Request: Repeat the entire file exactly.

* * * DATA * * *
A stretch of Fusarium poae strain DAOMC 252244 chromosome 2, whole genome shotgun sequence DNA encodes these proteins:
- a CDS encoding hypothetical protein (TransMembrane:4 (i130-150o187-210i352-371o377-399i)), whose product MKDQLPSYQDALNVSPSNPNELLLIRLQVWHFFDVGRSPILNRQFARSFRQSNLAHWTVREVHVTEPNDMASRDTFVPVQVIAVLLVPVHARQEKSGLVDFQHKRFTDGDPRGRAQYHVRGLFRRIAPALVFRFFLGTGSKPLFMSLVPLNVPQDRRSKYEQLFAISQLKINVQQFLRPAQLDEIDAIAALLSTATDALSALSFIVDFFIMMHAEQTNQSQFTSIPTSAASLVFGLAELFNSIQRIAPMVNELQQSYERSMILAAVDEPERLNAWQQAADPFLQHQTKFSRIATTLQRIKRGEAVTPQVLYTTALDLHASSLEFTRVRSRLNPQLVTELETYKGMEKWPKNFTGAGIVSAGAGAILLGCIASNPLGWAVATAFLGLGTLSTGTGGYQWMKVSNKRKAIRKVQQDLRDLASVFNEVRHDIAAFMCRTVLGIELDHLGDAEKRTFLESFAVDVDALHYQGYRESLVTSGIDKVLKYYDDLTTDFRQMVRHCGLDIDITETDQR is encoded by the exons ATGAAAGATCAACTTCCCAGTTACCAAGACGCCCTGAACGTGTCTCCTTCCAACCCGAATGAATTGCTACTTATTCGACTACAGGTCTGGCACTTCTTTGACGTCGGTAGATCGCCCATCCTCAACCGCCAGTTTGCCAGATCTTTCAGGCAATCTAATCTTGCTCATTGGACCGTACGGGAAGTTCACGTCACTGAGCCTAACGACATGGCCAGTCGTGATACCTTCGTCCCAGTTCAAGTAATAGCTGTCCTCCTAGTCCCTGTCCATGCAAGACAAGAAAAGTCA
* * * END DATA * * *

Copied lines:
A stretch of Fusarium poae strain DAOMC 252244 chromosome 2, whole genome shotgun sequence DNA encodes these proteins:
- a CDS encoding hypothetical protein (TransMembrane:4 (i130-150o187-210i352-371o377-399i)), whose product MKDQLPSYQDALNVSPSNPNELLLIRLQVWHFFDVGRSPILNRQFARSFRQSNLAHWTVREVHVTEPNDMASRDTFVPVQVIAVLLVPVHARQEKSGLVDFQHKRFTDGDPRGRAQYHVRGLFRRIAPALVFRFFLGTGSKPLFMSLVPLNVPQDRRSKYEQLFAISQLKINVQQFLRPAQLDEIDAIAALLSTATDALSALSFIVDFFIMMHAEQTNQSQFTSIPTSAASLVFGLAELFNSIQRIAPMVNELQQSYERSMILAAVDEPERLNAWQQAADPFLQHQTKFSRIATTLQRIKRGEAVTPQVLYTTALDLHASSLEFTRVRSRLNPQLVTELETYKGMEKWPKNFTGAGIVSAGAGAILLGCIASNPLGWAVATAFLGLGTLSTGTGGYQWMKVSNKRKAIRKVQQDLRDLASVFNEVRHDIAAFMCRTVLGIELDHLGDAEKRTFLESFAVDVDALHYQGYRESLVTSGIDKVLKYYDDLTTDFRQMVRHCGLDIDITETDQR is encoded by the exons ATGAAAGATCAACTTCCCAGTTACCAAGACGCCCTGAACGTGTCTCCTTCCAACCCGAATGAATTGCTACTTATTCGACTACAGGTCTGGCACTTCTTTGACGTCGGTAGATCGCCCATCCTCAACCGCCAGTTTGCCAGATCTTTCAGGCAATCTAATCTTGCTCATTGGACCGTACGGGAAGTTCACGTCACTGAGCCTAACGACATGGCCAGTCGTGATACCTTCGTCCCAGTTCAAGTAATAGCTGTCCTCCTAGTCCCTGTCCATGCAAGACAAGAAAAGTCA